It is easy to look back and find players who perhaps had higher batting averages, or more stolen bases, or even have done more philanthropic work. But what Jeter leaves behind is his ability to do it all. He is the whole package.
The Red Sox might not be able to trade Lester, or the the prospects they get for Lester may not turn into valuable players in the future, but the willingness of the Red Sox to shop Lester demonstrates why the Red Sox are one of the smartest organizations in baseball.
You may be the type that forgoes a hot dog at the baseball game to fit in your suit the next day at the beach but in some cases a hot dog might not be the worst thing to put in your mouth if it keeps you from spewing out some discourteous words at your Little Leaguer's baseball game.
Over the course of his illustrious 20-year career Derek Jeter's numbers are remarkably consistent, but in order to truly appreciate what he has contributed to the game of baseball, all of us must look past the statistics.
He consistently got on base and was a canny base runner. He was the teammate to be counted on. Plagued by nagging injuries, he showed up and played no matter how he felt. Although he was an All-Star, he did the little things day after day and challenged his teammates to do the same.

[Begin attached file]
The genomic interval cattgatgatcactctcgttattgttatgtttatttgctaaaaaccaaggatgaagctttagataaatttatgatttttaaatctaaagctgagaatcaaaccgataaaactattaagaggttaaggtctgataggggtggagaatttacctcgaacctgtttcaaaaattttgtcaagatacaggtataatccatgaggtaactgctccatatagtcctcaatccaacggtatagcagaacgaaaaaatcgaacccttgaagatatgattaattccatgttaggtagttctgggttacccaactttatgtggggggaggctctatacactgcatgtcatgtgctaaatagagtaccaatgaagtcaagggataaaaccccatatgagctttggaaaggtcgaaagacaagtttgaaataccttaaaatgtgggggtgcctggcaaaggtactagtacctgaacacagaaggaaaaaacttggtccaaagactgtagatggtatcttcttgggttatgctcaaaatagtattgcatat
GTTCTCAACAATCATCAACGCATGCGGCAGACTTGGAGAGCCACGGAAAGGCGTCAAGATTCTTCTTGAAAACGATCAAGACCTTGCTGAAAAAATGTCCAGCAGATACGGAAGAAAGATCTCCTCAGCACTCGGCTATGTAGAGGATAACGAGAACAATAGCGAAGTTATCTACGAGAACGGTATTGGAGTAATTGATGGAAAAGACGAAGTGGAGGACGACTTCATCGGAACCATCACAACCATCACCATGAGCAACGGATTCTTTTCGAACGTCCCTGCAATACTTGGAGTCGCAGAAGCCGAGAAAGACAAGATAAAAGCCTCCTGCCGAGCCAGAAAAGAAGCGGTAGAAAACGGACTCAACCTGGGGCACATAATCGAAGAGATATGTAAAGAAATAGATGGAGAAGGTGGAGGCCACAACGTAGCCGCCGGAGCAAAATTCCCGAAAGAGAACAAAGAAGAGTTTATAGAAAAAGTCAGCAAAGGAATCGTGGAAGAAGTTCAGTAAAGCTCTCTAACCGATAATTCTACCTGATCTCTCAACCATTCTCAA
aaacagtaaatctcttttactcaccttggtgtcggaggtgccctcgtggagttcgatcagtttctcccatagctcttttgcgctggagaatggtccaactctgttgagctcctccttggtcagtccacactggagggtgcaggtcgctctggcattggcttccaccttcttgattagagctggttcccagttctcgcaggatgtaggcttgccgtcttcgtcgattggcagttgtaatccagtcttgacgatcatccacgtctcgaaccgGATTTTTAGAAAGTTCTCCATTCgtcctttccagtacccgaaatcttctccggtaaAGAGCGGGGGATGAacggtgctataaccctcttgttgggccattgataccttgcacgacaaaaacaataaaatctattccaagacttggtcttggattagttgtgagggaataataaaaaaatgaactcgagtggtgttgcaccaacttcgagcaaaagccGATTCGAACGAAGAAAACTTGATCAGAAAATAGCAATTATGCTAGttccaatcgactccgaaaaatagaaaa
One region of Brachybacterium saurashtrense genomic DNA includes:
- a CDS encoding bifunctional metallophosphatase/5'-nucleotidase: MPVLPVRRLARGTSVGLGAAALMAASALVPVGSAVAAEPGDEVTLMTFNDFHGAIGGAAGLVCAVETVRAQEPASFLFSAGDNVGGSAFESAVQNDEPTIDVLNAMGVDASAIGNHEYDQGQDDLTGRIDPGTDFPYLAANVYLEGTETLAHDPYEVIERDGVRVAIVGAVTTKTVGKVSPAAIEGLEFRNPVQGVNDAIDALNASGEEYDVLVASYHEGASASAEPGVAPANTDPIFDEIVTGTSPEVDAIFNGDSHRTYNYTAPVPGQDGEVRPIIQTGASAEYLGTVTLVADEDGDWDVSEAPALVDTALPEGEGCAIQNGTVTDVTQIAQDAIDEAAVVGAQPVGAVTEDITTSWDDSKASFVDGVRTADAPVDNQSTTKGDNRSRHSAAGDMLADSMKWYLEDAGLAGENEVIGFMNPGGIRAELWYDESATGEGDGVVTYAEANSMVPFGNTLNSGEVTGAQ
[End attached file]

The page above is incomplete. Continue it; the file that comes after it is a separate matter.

The All-Star game is the fans' game. They vote for who will take the field, and it's not always the players with the best stats. Yes, this can be frustrating at times, but democracy is a beautiful thing.
The idea that something as serious as World Series home-field advantage will be decided by a hobbled Derek Jeter starting at short or possibly without White Sox ace Chris Sale is infuriating to any fan of the game. I'll highlight the biggest problems with this year's All-Star crew.
Although there will never be another Don Zimmer with his unique collection of baseball memories and experiences, baseball itself will go on and 20 years from now it is possible that few fans will remember baseball without people like Bochy, Righetti, Hurdle or other newer baseball lifers.
All-Star Game-related debates are not particularly interesting or important, but they will likely continue to be part of the rhythm of the season, like late July trade rumors or late September wild card races.
No team in sports talks more about their history than the New York Yankees and that is why the decision to honor Tino Martinez and Paul O'Neill with plaques in Yankee Stadium is so puzzling. Honoring Martinez and O'Neill is an affront to Yankee history for two reasons.
Because of his age, and his sometimes surprising defensive ability, the team that signs Sandoval will not have to plan on using him as a full-time DH at any point during his potential five-year contract. Sandoval is far from a gold glove third-baseman, but he is not terrible at the hot corner.